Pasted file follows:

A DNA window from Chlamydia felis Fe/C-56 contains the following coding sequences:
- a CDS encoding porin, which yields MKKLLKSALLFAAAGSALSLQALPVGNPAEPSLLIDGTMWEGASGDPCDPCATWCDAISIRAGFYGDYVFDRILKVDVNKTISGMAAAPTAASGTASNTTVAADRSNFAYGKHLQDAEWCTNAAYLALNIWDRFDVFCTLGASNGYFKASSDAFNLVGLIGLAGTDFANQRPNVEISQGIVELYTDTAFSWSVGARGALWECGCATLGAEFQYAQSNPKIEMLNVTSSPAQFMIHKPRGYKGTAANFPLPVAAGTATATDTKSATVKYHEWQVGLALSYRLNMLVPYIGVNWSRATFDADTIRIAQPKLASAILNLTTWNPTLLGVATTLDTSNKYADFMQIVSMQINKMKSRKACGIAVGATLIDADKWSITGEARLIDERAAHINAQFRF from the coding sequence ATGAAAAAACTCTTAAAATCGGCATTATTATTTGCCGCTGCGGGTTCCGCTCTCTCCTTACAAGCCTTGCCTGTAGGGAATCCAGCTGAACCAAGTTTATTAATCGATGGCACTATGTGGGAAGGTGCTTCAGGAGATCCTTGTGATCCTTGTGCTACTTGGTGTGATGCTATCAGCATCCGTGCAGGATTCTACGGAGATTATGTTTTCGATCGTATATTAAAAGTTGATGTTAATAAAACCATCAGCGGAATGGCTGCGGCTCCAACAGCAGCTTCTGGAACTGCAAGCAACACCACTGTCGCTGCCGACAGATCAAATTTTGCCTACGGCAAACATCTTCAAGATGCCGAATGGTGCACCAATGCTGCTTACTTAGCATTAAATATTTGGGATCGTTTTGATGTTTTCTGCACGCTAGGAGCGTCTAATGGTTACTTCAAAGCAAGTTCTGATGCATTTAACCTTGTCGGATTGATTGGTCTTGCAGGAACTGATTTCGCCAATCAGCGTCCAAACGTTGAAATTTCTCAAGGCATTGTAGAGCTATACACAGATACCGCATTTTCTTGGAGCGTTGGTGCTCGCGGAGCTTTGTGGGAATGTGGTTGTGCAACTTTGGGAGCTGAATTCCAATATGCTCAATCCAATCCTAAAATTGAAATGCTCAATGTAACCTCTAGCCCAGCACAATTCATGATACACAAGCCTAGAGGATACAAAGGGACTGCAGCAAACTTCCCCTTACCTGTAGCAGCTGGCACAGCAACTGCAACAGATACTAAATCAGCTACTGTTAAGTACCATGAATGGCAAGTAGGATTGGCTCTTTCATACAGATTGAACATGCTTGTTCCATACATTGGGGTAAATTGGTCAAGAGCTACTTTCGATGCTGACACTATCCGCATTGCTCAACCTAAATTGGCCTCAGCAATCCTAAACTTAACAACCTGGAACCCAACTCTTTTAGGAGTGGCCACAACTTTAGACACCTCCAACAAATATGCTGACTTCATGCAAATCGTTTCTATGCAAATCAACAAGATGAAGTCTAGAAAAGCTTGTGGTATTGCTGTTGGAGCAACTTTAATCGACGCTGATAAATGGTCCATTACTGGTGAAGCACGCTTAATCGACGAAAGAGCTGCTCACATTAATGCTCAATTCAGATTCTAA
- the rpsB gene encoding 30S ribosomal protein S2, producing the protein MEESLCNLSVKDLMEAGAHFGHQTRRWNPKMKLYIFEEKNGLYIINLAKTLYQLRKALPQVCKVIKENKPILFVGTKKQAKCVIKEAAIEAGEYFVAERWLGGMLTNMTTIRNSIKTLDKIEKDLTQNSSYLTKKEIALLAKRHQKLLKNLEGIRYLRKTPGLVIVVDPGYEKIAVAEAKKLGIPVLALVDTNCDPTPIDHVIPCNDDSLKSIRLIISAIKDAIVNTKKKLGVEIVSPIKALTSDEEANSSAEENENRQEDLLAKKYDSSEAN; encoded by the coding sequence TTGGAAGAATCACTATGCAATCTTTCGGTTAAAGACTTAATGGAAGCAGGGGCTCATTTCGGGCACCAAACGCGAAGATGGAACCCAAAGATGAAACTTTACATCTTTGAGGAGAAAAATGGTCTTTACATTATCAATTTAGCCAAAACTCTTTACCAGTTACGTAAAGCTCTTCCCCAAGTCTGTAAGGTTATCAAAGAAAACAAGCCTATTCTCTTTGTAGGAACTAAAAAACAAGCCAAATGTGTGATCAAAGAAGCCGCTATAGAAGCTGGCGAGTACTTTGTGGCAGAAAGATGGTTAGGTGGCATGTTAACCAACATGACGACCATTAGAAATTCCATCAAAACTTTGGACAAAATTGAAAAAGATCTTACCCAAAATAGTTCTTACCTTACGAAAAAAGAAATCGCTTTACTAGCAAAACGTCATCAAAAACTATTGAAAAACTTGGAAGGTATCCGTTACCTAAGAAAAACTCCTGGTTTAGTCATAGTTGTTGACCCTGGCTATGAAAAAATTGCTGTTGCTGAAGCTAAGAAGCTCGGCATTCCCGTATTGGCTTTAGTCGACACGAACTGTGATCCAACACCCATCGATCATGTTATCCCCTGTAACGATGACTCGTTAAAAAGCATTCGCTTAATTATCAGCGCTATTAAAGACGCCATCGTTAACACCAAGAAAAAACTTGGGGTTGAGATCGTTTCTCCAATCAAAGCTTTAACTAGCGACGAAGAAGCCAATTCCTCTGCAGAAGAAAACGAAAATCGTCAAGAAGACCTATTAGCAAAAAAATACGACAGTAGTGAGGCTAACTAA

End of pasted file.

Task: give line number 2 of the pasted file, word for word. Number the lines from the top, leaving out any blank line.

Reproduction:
- a CDS encoding porin, which yields MKKLLKSALLFAAAGSALSLQALPVGNPAEPSLLIDGTMWEGASGDPCDPCATWCDAISIRAGFYGDYVFDRILKVDVNKTISGMAAAPTAASGTASNTTVAADRSNFAYGKHLQDAEWCTNAAYLALNIWDRFDVFCTLGASNGYFKASSDAFNLVGLIGLAGTDFANQRPNVEISQGIVELYTDTAFSWSVGARGALWECGCATLGAEFQYAQSNPKIEMLNVTSSPAQFMIHKPRGYKGTAANFPLPVAAGTATATDTKSATVKYHEWQVGLALSYRLNMLVPYIGVNWSRATFDADTIRIAQPKLASAILNLTTWNPTLLGVATTLDTSNKYADFMQIVSMQINKMKSRKACGIAVGATLIDADKWSITGEARLIDERAAHINAQFRF from the coding sequence ATGAAAAAACTCTTAAAATCGGCATTATTATTTGCCGCTGCGGGTTCCGCTCTCTCCTTACAAGCCTTGCCTGTAGGGAATCCAGCTGAACCAAGTTTATTAATCGATGGCACTATGTGGGAAGGTGCTTCAGGAGATCCTTGTGATCCTTGTGCTACTTGGTGTGATGCTATCAGCATCCGTGCAGGATTCTACGGAGATTATGTTTTCGATCGTATATTAAAAGTTGATGTTAATAAAACCATCAGCGGAATGGCTGCGGCTCCAACAGCAGCTTCTGGAACTGCAAGCAACACCACTGTCGCTGCCGACAGATCAAATTTTGCCTACGGCAAACATCTTCAAGATGCCGAATGGTGCACCAATGCTGCTTACTTAGCATTAAATATTTGGGATCGTTTTGATGTTTTCTGCACGCTAGGAGCGTCTAATGGTTACTTCAAAGCAAGTTCTGATGCATTTAACCTTGTCGGATTGATTGGTCTTGCAGGAACTGATTTCGCCAATCAGCGTCCAAACGTTGAAATTTCTCAAGGCATTGTAGAGCTATACACAGATACCGCATTTTCTTGGAGCGTTGGTGCTCGCGGAGCTTTGTGGGAATGTGGTTGTGCAACTTTGGGAGCTGAATTCCAATATGCTCAATCCAATCCTAAAATTGAAATGCTCAATGTAACCTCTAGCCCAGCACAATTCATGATACACAAGCCTAGAGGATACAAAGGGACTGCAGCAAACTTCCCCTTACCTGTAGCAGCTGGCACAGCAACTGCAACAGATACTAAATCAGCTACTGTTAAGTACCATGAATGGCAAGTAGGATTGGCTCTTTCATACAGATTGAACATGCTTGTTCCATACATTGGGGTAAATTGGTCAAGAGCTACTTTCGATGCTGACACTATCCGCATTGCTCAACCTAAATTGGCCTCAGCAATCCTAAACTTAACAACCTGGAACCCAACTCTTTTAGGAGTGGCCACAACTTTAGACACCTCCAACAAATATGCTGACTTCATGCAAATCGTTTCTATGCAAATCAACAAGATGAAGTCTAGAAAAGCTTGTGGTATTGCTGTTGGAGCAACTTTAATCGACGCTGATAAATGGTCCATTACTGGTGAAGCACGCTTAATCGACGAAAGAGCTGCTCACATTAATGCTCAATTCAGATTCTAA